Stress and anxiety are really two names for the same thing. Everybody experiences stress, which is a natural, and very necessary, part of life. It is a function of our innate response to risk or danger, our survival instincts. You have probably heard about the “fight, flight or freeze” response – that is stress in action and it is designed to keep us alive. However, when stress or anxiety dominate your day-to-day life, prevent you from doing things you want to do, or cause you to feel unwell or ill at ease on a regular basis, you may feel very stuck.
Some people find that they become anxious only in certain situations, and it can feel like uncontrollable fear. Some people feel a degree of anxiety a lot of the time, or it keeps them awake at night, with apparently endless negative thoughts. Some people have even been told by their doctors that a chronic health or physical problem may be due to ‘stress’ – which can leave them feeling helpless and powerless to know how to feel better.
Thankfully, there are ways to better manage and deal with stress and anxiety, when you know the right tools. Talking about the sources of your anxiety with a professional therapist can also go a long way towards alleviating some of its effects. With the right skills and support, most people discover that they ARE able to reduce their levels of stress and anxiety and its physical effects.
Panic attacks are a form of anxiety that can have a sudden, and very unexpected onset. They can be extremely debilitating for those who experience them. Once someone has experienced a panic attack, they can sometimes develop a fear of it recurring, which in itself causes heightened anxiety – which can bring on more panic attacks. Although a panic attack can be an extremely frightening thing to experience, there are simple ways of reducing their effects and duration and preventing their recurrence.
Sometimes anxiety can manifest itself physically –common symptoms are headaches, backaches, abdominal pains, digestive problems, breathlessness or breathing difficulties, increased heart rate, excess sweating, flushing or blushing, weight gain or loss. If anxiety or stress are causing you health problems, so long as your doctor has not found any physical cause, with the right support you can start to do something about it.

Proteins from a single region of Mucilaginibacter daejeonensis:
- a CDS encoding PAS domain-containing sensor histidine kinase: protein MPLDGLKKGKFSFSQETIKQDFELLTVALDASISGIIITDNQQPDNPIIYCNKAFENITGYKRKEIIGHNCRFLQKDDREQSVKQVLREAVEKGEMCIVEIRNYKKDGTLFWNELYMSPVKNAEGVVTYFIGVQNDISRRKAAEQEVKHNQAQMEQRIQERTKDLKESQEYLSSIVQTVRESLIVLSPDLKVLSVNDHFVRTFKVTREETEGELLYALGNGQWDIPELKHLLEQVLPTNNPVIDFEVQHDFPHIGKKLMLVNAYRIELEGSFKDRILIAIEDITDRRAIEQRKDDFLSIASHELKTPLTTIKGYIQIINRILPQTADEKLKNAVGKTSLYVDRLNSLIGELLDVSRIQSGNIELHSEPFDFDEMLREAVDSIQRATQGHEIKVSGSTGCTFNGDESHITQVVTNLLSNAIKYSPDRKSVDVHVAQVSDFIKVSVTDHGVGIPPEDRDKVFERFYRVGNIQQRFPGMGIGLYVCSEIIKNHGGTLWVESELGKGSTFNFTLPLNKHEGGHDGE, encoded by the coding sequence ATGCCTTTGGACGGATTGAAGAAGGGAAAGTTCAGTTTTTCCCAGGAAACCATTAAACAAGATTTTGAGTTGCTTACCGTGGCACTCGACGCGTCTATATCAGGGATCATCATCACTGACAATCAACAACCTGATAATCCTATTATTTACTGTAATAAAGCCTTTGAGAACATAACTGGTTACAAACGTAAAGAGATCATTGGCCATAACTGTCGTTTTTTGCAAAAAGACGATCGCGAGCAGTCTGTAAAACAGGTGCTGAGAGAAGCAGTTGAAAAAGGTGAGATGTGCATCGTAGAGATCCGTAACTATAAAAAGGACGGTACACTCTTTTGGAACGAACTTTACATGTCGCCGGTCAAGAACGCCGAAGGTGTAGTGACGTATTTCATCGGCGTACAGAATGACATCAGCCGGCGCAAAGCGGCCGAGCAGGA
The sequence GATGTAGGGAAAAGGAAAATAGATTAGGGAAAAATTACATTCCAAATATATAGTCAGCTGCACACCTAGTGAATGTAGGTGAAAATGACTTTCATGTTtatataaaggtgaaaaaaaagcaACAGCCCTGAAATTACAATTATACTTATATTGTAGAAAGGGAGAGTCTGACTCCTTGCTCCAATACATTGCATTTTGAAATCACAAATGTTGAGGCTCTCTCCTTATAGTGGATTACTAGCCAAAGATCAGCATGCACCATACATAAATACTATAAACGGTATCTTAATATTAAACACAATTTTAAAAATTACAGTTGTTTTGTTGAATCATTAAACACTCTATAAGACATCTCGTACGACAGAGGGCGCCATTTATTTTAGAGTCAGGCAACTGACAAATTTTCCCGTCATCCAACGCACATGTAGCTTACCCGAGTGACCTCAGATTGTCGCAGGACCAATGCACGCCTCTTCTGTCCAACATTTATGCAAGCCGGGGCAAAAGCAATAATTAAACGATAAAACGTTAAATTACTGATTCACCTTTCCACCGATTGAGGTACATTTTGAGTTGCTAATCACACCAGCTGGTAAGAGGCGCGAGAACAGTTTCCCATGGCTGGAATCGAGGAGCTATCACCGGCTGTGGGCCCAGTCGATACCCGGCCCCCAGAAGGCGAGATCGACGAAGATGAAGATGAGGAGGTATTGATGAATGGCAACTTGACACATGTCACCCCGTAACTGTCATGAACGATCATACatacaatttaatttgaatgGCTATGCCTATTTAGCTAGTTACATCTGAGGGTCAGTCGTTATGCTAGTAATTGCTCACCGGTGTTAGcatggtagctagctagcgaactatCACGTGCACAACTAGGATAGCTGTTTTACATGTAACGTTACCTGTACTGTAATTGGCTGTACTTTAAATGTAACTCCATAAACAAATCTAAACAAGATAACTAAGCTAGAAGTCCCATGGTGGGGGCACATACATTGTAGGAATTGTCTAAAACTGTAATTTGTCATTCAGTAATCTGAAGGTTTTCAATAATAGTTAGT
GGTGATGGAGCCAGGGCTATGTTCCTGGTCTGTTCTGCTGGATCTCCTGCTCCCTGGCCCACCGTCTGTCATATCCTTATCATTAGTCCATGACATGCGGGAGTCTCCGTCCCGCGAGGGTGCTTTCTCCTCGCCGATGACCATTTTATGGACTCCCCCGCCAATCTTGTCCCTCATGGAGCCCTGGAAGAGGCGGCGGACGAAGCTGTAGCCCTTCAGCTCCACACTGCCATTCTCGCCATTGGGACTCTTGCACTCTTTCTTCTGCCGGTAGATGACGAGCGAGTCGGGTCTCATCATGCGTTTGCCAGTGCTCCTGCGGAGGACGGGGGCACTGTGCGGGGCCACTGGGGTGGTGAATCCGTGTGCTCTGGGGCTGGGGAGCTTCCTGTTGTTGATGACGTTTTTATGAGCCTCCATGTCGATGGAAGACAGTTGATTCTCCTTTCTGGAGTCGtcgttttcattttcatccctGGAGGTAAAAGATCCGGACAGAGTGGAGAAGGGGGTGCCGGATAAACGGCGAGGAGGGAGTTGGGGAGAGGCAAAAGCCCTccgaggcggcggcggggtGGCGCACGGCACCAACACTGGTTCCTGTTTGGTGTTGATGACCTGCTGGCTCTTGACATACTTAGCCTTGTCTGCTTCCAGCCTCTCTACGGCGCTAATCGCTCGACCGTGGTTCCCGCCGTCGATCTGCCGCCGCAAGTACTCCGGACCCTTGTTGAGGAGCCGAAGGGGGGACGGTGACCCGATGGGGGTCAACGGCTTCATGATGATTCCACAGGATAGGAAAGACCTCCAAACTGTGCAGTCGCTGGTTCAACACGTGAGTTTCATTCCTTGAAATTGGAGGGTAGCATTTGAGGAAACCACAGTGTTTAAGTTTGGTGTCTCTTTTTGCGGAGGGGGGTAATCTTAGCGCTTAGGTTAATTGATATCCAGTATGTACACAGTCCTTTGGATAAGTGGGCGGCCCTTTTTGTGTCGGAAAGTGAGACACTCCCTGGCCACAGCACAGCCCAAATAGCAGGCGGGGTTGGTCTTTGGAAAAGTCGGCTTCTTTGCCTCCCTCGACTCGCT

The aim of therapy is to help you to understand the sources of your stress and why it has developed, to reframe your life in more positive ways and to be able to cope with the challenges that life throws at you. Stress-related physical problems can usually be alleviated or in some cases eliminated.
Low mood is a type of mild depression that can be difficult to shake off, however severe or clinical depression is a very serious condition and sufferers should always first seek medical advice. Episodic depression can be triggered off by stressful life events, with bereavement, divorce or separation, redundancy, illness, life uncertainty and becoming a parent being common factors. Therapy can provide an outlet for you to share or explore your feelings and experiences, which can help to reduce the effects of depression and help you to focus on the more positive aspects of life. If depression is linked to past life events, therapy can provide space and time to share and explore your story and help you to make sense of it in ways that can help you to move forward with your life.
“Everything is going really well […] we are moving house in the next couple of weeks […] I haven’t been feeling overly anxious with all that’s going on so I’m happy […] I just want to say thank you so much for everything you have helped me with, it has been invaluable.” Female client, 25, anxiety and flushing
“[…] This time to help with the stress and pressures brought about by being involved with a small family business, which were reaching breaking point. Thanks to you, after just a few sessions, I now feel far more positive about handling situations and more able to cope with the stress. I also feel free of the negative emotions that were preventing me from reaching my goals.” Male client, stress and behavioural issues